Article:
A tally for survival: Annual Mexican wolf count takes stock | Apache County | wmicentral.com

The darting and capture of AM1249 was part of the annual census of the wild Mexican gray wolf populations in Arizona and New Mexico. Members of the Interagency Mexican Wolf Field Team representing five agencies — the U.S. Forest Service, USFWS, U.S. Department of Agriculture-Wildlife Services, Arizona Game and Fish and the White Mountain Apache Tribe — come together along with an attending veterinarian and flight crews to get an accurate estimate of how many wolves have survived the past year in the approximately 20 packs that live in the two states.

Source: A tally for survival: Annual Mexican wolf count takes stock | Apache County | wmicentral.com

Flights planned over Arizona, New Mexico for wolf survey | Albuquerque Journal

ALBUQUERQUE, N.M. — Biologists plan daily flights over forested areas of eastern Arizona and western New Mexico in late January and early February to conduct an annual survey of the region’s population of endangered Mexican gray wolves.Federal and state agencies say the flights may be visible to residents of Reserve, New Mexico, and the Arizona communities of Alpine and Springerville.Biologists conduct the survey as part of a multi-agency effort to reintroduce wolves into their traditional habitat.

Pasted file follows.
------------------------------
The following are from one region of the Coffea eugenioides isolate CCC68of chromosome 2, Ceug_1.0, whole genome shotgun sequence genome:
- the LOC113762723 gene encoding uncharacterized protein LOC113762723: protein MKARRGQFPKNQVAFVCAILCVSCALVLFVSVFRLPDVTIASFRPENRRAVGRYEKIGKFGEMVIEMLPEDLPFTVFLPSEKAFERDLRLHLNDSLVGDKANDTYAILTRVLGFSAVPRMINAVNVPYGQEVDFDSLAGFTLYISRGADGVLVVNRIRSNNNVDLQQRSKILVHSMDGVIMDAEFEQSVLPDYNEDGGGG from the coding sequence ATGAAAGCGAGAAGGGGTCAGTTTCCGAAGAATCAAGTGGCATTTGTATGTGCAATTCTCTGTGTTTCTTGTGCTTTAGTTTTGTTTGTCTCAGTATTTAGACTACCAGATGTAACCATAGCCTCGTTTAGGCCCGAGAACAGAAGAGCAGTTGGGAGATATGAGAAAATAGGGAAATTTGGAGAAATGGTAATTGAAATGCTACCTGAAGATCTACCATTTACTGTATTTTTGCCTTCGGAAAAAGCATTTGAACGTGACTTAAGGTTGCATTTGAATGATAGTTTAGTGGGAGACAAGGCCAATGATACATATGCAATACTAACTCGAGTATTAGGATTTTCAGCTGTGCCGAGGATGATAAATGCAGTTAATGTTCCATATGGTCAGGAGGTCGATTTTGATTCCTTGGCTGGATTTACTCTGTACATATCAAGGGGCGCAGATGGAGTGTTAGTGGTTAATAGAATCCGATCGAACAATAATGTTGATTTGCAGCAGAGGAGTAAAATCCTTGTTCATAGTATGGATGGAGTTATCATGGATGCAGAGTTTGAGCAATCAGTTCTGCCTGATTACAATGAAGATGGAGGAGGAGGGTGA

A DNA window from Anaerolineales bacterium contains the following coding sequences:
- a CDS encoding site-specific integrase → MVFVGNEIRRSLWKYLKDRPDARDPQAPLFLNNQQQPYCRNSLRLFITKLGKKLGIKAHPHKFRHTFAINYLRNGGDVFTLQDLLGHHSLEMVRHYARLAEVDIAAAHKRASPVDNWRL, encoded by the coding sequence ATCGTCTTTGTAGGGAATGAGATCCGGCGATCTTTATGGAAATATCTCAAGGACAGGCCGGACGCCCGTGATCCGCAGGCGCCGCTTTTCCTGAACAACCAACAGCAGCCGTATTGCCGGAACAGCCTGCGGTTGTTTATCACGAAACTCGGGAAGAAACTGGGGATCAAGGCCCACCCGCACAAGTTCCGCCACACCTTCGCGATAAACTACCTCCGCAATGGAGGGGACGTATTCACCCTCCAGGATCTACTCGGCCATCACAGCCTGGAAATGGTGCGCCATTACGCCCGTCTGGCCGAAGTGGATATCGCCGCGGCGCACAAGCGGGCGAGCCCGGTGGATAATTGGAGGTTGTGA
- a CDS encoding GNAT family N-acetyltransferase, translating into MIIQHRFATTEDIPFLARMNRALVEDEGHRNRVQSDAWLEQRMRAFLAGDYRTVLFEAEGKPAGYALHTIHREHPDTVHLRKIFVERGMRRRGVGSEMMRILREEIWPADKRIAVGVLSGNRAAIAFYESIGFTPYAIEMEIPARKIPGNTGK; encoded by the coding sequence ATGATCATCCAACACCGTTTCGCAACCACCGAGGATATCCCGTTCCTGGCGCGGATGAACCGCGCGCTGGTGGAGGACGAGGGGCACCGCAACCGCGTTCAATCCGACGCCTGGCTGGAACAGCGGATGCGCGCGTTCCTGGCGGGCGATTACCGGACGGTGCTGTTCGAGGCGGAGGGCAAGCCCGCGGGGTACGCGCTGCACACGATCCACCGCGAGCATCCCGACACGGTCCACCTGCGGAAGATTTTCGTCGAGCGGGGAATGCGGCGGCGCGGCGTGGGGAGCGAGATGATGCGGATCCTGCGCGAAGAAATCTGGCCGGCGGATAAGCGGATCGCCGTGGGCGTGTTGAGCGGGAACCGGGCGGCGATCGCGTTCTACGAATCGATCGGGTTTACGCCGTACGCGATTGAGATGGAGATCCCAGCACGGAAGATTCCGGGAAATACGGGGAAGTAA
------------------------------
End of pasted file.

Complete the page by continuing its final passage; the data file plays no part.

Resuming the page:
Source: Flights planned over Arizona, New Mexico for wolf survey | Albuquerque Journal

Wolf pup introduced into foster pack in 2014 gives birth to wild-born young

PHOENIX — Biologists with the Mexican Wolf Interagency Field Team (IFT) recently learned a fostered wolf pup introduced to a pack in 2014 has produced a wild offspring of her own.In a critical breakthrough in Mexican wolf management, the U.S. Fish and Wildlife Service recently reported that a genetic test of male 1561 revealed that it is the offspring of male 1293 and female 1346. The female was one of two pups fostered into the den of the Dark Canyon Pack in New Mexico in 2014.

Source: Wolf pup introduced into foster pack in 2014 gives birth to wild-born young

June 2016 News

Mountain Town News: Will wolves ever yip & growl in Colorado?
June 25, 2016 (Summit Daily)

California grey wolf report with photo of new resident lone wolf
June 23, 2016 (Daily Kos)

Another apparent wolf sighting in California brings delight, fear
June 23, 2016 (San Francisco Chronicle)

Wolf OR-33 visits Ashland, attacks livestock, skips town
June 22, 2016 (Statesmen Journal)

Court Asked to Stop US Fish & Wildlife Service from Capturing, Killing Wild Red Wolves
June 21, 2016 (Animal Welfare Institute)

Wolf pup from beleaguered Bow Valley pack struck and killed by train
June 21, 2016 (Calgary Herald)